System integration – concept independence

I’ve recently been advising the digital division of a telecommunications company on part of their payment system infrastructure. At the same time my startup business is deep in the throes of building a new platform to complement our existing business.

In both cases part of the challenge is how to integrate a new system into an existing business platform. Initially the logical best outcome seemed to be a single entity vastly improved by the addition of the new systems and technology. Surely a new step forward for the established brand/business.

In addressing these two separate issues my previous line of thought has been looking at each separate part of the system and working to see how best to leverage their differences into each other to create a better business. What this is attempting to do is 1+1 = 3. Looking at the first 1 in the equation, and then the second 1 in the equation and seeing what are the bits of each of these 1’s that add together to get 3. Great when it works!

However, what I’ve realized is that the piece of the equation that’s worth concentrating on is neither the 1’s nor the 3, it’s the +.

It can often be about how you connect two great concepts that gives them their power, rather than trying to subsume one into the other to create a bigger single unit. Essentially this is about letting great ideas, or working parts of a business, stand-alone and continue to do what they do best unimpeded. While at the same time finding clever connections that feed the power of each idea separately.

Your overall business does not need to be greater than the sum of its parts. Just enable the parts to have a connection that makes each part stronger. Perhaps a clearer way to describe it is that 1 + 1 equals neither 2 nor 3. 1+1 becomes 2+2. If the way they are connected is clever enough you need never sum the parts but simply keep growing the equation, 3+3, 4+4 etc. It’s the way you build the + that makes the difference.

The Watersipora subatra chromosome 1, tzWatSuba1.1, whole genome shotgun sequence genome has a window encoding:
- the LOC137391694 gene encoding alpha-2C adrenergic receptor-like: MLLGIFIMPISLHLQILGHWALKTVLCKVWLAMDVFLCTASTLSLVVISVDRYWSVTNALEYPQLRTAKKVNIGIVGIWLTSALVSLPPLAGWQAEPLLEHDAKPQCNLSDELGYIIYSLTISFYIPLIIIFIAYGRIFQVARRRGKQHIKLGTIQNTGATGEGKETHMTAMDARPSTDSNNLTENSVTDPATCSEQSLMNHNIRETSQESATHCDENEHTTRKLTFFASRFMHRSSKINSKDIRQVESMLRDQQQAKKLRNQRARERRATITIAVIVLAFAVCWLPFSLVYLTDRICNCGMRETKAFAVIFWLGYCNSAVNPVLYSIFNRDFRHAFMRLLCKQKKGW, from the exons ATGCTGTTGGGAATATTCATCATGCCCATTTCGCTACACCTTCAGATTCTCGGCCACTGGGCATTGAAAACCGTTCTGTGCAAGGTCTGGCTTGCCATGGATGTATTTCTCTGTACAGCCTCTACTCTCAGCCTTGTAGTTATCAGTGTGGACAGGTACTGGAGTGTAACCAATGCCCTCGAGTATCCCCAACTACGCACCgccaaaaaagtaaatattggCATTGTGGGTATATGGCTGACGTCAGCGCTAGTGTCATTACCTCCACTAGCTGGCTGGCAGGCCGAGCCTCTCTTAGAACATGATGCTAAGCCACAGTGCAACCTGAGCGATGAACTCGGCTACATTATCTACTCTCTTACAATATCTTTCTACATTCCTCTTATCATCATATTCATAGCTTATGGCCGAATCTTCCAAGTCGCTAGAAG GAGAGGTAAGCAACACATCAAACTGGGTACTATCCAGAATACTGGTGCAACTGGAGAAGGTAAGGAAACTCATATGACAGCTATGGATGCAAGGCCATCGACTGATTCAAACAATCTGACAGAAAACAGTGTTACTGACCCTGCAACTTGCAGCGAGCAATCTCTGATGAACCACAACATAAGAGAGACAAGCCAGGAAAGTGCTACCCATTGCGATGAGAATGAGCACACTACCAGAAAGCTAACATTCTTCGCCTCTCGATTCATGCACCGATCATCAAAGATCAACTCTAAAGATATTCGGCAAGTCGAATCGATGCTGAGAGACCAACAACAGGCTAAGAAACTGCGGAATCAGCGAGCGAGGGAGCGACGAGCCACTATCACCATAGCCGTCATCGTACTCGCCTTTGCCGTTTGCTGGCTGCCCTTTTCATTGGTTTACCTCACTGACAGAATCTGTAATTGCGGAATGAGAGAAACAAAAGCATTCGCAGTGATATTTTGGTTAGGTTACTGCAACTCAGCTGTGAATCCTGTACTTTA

This is not a new way of thinking (except maybe for me in this case) as most modern software technology employs API’s (application programming interface) to allow them to connect with other pieces of software without compromising the reason the original software of each was built in the first place. API’s create a connection for two good software ideas that enable them both to be stronger, without compromising either or tying them together and making both unwieldy.

Similarly, companies like Wesfarmers and Seven West Media combine seemingly incompatible businesses like retail and mining, and media and mining respectively, under a single business umbrella and share price. They do this successfully by empowering each individual business part to do what it does best, but connecting them at the top with strong management that focuses on what drives the combined share price.

At the telco the trick is firstly about finding the right parts to connect, and then the connection that makes them both stronger will become more apparent.

Over at my startup our short-term goal is to have the 2 great parts of our business working well. And while our medium term goal used to be a seamless merged entity, it’s now about the powerful connection that will feed both parts separately. We actually worked out the other day what that connection would look like, and it’s exciting!

If we think more about the way we connect the parts rather than how we make things stronger as a unit, maybe we’ll end up with a better overall result.

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